Thursday, 28th November 2013 marked the end of a government-sponsored national campaign, The Big Dig – a year-long initiative that aimed to promote a culture of ‘giving’ through urban community garden projects organized around food growing (www.bigdig.org).  One of our four case studies, The Big Dig is representative of organized garden projects that aim to regenerate cities, spaces and communities.  Through our review of the existing literature, we know that there is nothing especially innovative about organized modes of participatory engagement via digging. What interests us about The Big Dig, however, are the ways in which it seeks to generate impact and value through attaching voluntarism to the idea of digging as gifting. Supporting the development of new and embryonic urban growing spaces, The Big Dig’s launch statement placed particular emphasis on capturing volunteers from constituencies that are ‘traditionally’ disengaged, as a means of improving local wellbeing and community connections, as well as reducing levels of of ‘anti-social behaviour’. Oriented to the conceptual coordinates of the coalition government’s Big Society ethos, this policy intervention is based on the premise that the giving of one’s time and labour via green gardening holds transformative potential for the self, the social, and local environments. If recruitment to The Big Dig is considered as a measure of cultural values of digging across the UK, then the project’s closing summary indicates its (re)emergence: all targets for volunteer and social action opportunities were exceeded (albeit ‘traditionally’ disengaged recruits constituted a modest 1,900 people), suggesting that the values of ‘gifting’ has some cultural purchase in contemporary Britain.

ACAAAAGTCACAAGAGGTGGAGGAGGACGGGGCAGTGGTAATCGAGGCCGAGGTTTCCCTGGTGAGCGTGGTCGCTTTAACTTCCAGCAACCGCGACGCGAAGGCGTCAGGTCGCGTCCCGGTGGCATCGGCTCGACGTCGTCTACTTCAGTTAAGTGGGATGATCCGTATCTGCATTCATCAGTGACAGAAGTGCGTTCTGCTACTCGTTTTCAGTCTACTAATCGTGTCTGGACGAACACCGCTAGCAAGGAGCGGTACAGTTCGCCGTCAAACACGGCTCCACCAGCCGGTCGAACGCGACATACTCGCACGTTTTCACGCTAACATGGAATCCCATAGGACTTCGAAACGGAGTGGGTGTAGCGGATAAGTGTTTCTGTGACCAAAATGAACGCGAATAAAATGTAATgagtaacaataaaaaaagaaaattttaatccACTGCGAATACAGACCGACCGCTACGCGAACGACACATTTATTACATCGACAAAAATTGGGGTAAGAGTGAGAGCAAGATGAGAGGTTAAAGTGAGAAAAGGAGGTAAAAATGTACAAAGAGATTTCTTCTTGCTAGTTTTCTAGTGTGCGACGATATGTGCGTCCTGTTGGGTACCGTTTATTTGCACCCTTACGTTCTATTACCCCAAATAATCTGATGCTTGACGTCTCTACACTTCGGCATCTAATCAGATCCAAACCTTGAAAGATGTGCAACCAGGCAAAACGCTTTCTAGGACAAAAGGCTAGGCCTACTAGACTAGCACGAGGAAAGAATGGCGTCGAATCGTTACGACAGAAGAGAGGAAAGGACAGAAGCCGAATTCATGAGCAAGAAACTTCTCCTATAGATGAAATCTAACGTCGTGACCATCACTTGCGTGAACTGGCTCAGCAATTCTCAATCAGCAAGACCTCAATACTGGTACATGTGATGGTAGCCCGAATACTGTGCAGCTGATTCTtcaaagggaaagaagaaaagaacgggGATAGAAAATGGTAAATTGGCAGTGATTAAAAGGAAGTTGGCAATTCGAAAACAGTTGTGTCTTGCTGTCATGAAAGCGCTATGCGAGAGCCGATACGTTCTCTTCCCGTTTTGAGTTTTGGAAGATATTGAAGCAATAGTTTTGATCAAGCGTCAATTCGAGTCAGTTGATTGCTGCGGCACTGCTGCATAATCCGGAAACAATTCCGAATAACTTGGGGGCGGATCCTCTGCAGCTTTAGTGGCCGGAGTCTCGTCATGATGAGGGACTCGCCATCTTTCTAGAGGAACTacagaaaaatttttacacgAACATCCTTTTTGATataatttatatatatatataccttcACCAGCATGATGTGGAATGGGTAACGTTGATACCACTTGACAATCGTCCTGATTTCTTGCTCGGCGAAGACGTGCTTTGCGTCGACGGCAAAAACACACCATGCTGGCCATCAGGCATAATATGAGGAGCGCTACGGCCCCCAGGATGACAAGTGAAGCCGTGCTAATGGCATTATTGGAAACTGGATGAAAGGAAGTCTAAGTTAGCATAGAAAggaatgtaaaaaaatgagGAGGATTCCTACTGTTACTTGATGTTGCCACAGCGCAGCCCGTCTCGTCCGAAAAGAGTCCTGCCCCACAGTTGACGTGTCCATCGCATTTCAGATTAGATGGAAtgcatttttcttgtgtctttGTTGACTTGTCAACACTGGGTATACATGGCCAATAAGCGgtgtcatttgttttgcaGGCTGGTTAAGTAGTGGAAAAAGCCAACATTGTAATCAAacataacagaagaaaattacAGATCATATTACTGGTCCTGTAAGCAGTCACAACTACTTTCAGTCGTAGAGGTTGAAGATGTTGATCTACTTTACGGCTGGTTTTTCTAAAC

Our project, Cultural Values of Digging explores the ways in which cultural values circulating around digging – as an orchestrating node for the mobilization of diverse agendas – traverse the realms of everyday life, activism and policy. It seeks to establish evidence of cultural values through attention to embodied enactments of digging as everyday life or way of life(style) practices; the role of, and the processes by which, different media technologies and practices are implicated; and mediations and uses of digging/land-use histories and heritage(s) for modes of ethical relating and value-making in the present. With an empirical focus on the North West of England, we are conducting three case studies of digging that have developed over the past three years.  Our Big Dig study examines the specificities of digging cultures and practices in an urban community allotment in Greater Manchester.  Employing in-depth interviewing with volunteer diggers’, alongside textual analyses of the diggers’ engagements with digital media platforms, we are evaluating the extent to which The Big Dig project is a significant indicator of emergent cultural values of digging, and specifically, how such values are expressed, shaped and realized in online and offline contexts.